“Salespeople can make accurate intuitive judgments of a customer’s needs, and those judgments can significantly increase sales,” the study’s authors wrote. “In fact, when a salesperson deliberately rethinks first impressions of a customer, he or she might lose a potential sale.”

For the study, researchers observed the interactions between salespeople, who were paid by commission and motivated to makes sales, and customers for four months at several locations of a national mattress store. In addition, they conducted interviews with both the sales associates and customers.

The study’s authors measured the sales force’s “intuitive” judgments, which was determined by the accuracy with which they ranked each customer’s top needs before interacting with him or her, and their “deliberative” judgments, which were determined by whether they changed their initial impression after rethinking their sales approach.

The researchers discovered that salespeople who didn’t purposely rethink their initial judgments made more sales than those who deliberated and then revised their initial impressions.

“The study showed that, while skilled deliberation is useful, overthinking can reduce performance,” the study’s authors wrote.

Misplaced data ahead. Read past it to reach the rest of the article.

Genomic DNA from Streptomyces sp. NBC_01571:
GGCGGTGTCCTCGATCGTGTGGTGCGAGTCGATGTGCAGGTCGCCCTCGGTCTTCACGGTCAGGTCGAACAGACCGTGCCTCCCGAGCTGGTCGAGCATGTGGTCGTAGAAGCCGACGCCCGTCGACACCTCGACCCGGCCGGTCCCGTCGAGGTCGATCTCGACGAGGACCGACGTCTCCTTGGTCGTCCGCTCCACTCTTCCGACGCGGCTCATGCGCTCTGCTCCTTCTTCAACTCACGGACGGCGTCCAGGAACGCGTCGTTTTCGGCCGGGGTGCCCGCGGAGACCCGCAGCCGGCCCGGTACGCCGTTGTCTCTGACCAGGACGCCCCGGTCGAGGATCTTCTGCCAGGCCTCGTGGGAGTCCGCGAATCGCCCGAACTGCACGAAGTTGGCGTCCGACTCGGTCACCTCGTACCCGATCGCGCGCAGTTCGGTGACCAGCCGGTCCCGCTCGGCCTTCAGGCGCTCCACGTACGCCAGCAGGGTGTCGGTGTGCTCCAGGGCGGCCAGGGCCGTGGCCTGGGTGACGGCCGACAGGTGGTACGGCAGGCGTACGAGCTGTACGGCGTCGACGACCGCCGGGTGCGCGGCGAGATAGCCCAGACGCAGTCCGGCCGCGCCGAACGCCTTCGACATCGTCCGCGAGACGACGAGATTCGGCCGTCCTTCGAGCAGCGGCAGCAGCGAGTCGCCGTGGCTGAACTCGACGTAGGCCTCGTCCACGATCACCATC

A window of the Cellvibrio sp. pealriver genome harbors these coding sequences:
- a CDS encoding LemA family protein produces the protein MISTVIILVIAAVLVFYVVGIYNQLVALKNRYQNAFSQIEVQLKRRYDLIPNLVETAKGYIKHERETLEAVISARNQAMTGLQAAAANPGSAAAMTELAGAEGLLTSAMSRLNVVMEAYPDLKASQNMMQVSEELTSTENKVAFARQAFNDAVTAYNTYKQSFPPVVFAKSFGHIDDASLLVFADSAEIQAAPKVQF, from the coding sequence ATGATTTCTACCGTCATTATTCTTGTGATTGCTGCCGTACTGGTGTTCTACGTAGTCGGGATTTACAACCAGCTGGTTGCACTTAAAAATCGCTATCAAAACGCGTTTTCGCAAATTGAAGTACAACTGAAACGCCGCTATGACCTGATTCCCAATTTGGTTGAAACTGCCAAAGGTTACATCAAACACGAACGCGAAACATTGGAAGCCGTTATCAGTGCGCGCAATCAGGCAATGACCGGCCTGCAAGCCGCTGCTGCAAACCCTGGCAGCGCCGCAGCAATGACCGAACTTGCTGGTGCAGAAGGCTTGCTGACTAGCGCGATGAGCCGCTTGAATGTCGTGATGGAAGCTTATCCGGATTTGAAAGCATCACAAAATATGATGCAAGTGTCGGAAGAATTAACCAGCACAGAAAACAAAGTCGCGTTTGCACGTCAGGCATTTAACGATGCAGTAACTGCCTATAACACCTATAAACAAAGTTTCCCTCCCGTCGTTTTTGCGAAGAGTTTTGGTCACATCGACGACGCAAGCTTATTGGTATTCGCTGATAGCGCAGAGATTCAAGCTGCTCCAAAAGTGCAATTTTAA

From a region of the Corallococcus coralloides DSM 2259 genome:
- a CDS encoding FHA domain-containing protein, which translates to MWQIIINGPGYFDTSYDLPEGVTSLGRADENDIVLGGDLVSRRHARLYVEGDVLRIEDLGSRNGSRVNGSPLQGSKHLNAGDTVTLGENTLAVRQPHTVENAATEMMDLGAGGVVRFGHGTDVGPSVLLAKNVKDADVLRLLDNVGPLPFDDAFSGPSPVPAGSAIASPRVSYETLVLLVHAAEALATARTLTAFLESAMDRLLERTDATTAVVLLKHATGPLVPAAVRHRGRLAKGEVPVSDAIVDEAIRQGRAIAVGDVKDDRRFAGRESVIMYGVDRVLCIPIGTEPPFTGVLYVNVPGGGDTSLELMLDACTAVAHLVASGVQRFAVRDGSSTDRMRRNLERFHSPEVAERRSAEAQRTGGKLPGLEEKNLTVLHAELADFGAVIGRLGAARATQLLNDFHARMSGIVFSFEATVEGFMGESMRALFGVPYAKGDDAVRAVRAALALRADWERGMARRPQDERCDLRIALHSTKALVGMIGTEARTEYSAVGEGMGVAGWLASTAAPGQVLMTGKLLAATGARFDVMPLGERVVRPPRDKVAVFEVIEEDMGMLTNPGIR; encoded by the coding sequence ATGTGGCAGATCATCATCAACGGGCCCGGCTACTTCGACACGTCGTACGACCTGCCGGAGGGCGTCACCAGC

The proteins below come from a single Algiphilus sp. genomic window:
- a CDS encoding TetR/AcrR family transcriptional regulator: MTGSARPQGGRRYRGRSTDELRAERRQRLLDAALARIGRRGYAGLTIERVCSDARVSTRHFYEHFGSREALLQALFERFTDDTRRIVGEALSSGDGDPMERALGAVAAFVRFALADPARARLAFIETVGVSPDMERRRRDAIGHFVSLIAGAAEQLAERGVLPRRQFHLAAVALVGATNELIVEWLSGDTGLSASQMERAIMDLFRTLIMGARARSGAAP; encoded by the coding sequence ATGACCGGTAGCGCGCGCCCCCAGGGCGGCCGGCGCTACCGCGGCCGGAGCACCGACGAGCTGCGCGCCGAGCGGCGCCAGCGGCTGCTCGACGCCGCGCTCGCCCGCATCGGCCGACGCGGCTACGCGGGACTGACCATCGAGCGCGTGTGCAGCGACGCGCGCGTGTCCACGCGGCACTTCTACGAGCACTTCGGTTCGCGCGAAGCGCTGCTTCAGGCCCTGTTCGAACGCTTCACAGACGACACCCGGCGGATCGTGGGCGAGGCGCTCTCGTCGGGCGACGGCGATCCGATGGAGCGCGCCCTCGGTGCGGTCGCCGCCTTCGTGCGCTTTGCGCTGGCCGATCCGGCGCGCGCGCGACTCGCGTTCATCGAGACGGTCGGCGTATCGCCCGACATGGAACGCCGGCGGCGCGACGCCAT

To boost their intuitive accuracy, salespeople need to focus on their customers’ nonverbal cues, the research found.

“By encouraging salespeople to focus empathetically on a customer’s posture and physique, as well as their tone of voice and concrete emotions, empathy training holds real promise for improving intuitive accuracy and overall sales,” the study’s authors wrote.

In the end, the best salespeople are those who are able to find a balance between trusting their initial instinct and making accurate changes after some additional thought, the researchers found.  The study revealed that when salespeople made both judgments, their performance improved by more than 130 percent.

The study was authored by Zachary Hall, an assistant professor at Texas Christian University; Michael Ahearne, a professor at the University of Houston; and Harish Sujan, a professor at Tulane University.